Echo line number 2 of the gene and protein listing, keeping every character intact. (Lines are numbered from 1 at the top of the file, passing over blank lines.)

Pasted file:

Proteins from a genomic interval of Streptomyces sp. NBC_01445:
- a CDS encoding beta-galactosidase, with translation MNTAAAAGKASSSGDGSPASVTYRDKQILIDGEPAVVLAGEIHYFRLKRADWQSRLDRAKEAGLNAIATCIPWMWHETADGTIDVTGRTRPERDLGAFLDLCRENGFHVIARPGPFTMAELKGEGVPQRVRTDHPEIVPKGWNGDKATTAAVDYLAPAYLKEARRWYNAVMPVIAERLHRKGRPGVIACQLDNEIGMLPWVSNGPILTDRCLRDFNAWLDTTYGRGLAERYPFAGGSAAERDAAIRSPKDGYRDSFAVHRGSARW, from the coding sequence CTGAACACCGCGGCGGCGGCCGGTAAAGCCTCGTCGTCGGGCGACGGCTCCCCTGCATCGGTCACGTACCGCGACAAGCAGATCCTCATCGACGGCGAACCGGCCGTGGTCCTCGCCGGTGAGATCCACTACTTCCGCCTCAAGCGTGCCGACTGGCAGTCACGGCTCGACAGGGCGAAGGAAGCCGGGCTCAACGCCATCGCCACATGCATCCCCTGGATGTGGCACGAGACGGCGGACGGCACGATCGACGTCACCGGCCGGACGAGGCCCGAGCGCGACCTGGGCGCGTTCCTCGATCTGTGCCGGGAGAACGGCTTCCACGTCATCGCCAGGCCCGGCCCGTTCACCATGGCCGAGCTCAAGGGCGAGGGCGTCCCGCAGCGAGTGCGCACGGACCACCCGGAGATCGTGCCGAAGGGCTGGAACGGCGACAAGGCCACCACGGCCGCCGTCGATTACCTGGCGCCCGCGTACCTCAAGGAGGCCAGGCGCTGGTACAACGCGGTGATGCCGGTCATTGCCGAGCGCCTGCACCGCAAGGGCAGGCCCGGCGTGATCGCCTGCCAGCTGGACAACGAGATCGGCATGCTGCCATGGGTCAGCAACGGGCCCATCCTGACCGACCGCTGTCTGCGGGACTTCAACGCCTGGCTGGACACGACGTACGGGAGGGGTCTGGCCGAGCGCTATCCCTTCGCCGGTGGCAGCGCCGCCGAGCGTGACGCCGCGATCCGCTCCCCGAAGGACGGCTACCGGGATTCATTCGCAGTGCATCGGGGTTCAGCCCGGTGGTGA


- a CDS encoding beta-galactosidase, with translation MNTAAAAGKASSSGDGSPASVTYRDKQILIDGEPAVVLAGEIHYFRLKRADWQSRLDRAKEAGLNAIATCIPWMWHETADGTIDVTGRTRPERDLGAFLDLCRENGFHVIARPGPFTMAELKGEGVPQRVRTDHPEIVPKGWNGDKATTAAVDYLAPAYLKEARRWYNAVMPVIAERLHRKGRPGVIACQLDNEIGMLPWVSNGPILTDRCLRDFNAWLDTTYGRGLAERYPFAGGSAAERDAAIRSPKDGYRDSFAVHRGSARW, from the coding sequence CTGAACACCGCGGCGGCGGCCGGTAAAGCCTCGTCGTCGGGCGACGGCTCCCCTGCATCGGTCACGTACCGCGACAAGCAGATCCTCATCGACGGCGAACCGGCCGTGGTCCTCGCCGGTGAGATCCACTACTTCCGCCTCAAGCGTGCCGACTGGCAGTCACGGCTCGACAGGGCGAAGGAAGCCGGGCTCAACGCCATCGCCACATGCATCCCCTGGATGTGGCACGAGACGGCGGACGGCACGATCGACGTCACCGGCCGGACGAGGCCCGAGCGCGACCTGGGCGCGTTCCTCGATCTGTGCCGGGAGAACGGCTTCCACGTCATCGCCAGGCCCGGCCCGTTCACCATGGCCGAGCTCAAGGGCGAGGGCGTCCCGCAGCGAGTGCGCACGGACCACCCGGAGATCGTGCCGAAGGGCTGGAACGGCGACAAGGCCACCACGGCCGCCGTCGATTACCTGGCGCCCGCGTACCTCAAGGAGGCCAGGCGCTGGTACAACGCGGTGATGCCGGTCATTGCCGAGCGCCTGCACCGCAAGGGCAGGCCCGGCGTGATCGCCTGCCAGCTGGACAACGAGATCGGCATGCTGCCATGGGTCAGCAACGGGCCCATCCTGACCGACCGCTGTCTGCGGGACTTCAACGCCTGGCTGGACACGACGTACGGGAGGGGTCTGGCCGAGCGCTATCCCTTCGCCGGTGGCAGCGCCGCCGAGCGTGACGCCGCGATCCGCTCCCCGAAGGACGGCTACCGGGATTCATTCGCAGTGCATCGGGGTTCAGCCCGGTGGTGA